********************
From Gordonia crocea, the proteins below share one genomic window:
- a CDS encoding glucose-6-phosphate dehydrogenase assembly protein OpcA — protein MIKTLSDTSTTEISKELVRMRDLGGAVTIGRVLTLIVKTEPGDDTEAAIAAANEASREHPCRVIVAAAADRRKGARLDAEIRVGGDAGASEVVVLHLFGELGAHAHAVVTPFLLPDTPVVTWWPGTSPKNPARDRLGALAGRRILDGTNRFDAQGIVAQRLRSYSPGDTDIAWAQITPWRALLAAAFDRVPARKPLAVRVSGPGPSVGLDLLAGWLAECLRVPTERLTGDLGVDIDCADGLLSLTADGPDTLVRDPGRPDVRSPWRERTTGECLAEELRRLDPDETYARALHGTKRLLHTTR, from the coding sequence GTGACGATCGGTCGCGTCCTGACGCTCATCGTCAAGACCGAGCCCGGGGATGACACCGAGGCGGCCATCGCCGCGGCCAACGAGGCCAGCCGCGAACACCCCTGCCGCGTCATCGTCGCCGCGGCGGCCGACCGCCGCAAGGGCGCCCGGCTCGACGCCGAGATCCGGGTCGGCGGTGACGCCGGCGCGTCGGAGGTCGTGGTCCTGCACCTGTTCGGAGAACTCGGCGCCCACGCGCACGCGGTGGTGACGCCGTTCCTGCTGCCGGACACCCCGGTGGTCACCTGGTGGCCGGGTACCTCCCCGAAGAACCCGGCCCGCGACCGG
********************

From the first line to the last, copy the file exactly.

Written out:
From Gordonia crocea, the proteins below share one genomic window:
- a CDS encoding glucose-6-phosphate dehydrogenase assembly protein OpcA — protein MIKTLSDTSTTEISKELVRMRDLGGAVTIGRVLTLIVKTEPGDDTEAAIAAANEASREHPCRVIVAAAADRRKGARLDAEIRVGGDAGASEVVVLHLFGELGAHAHAVVTPFLLPDTPVVTWWPGTSPKNPARDRLGALAGRRILDGTNRFDAQGIVAQRLRSYSPGDTDIAWAQITPWRALLAAAFDRVPARKPLAVRVSGPGPSVGLDLLAGWLAECLRVPTERLTGDLGVDIDCADGLLSLTADGPDTLVRDPGRPDVRSPWRERTTGECLAEELRRLDPDETYARALHGTKRLLHTTR, from the coding sequence GTGACGATCGGTCGCGTCCTGACGCTCATCGTCAAGACCGAGCCCGGGGATGACACCGAGGCGGCCATCGCCGCGGCCAACGAGGCCAGCCGCGAACACCCCTGCCGCGTCATCGTCGCCGCGGCGGCCGACCGCCGCAAGGGCGCCCGGCTCGACGCCGAGATCCGGGTCGGCGGTGACGCCGGCGCGTCGGAGGTCGTGGTCCTGCACCTGTTCGGAGAACTCGGCGCCCACGCGCACGCGGTGGTGACGCCGTTCCTGCTGCCGGACACCCCGGTGGTCACCTGGTGGCCGGGTACCTCCCCGAAGAACCCGGCCCGCGACCGG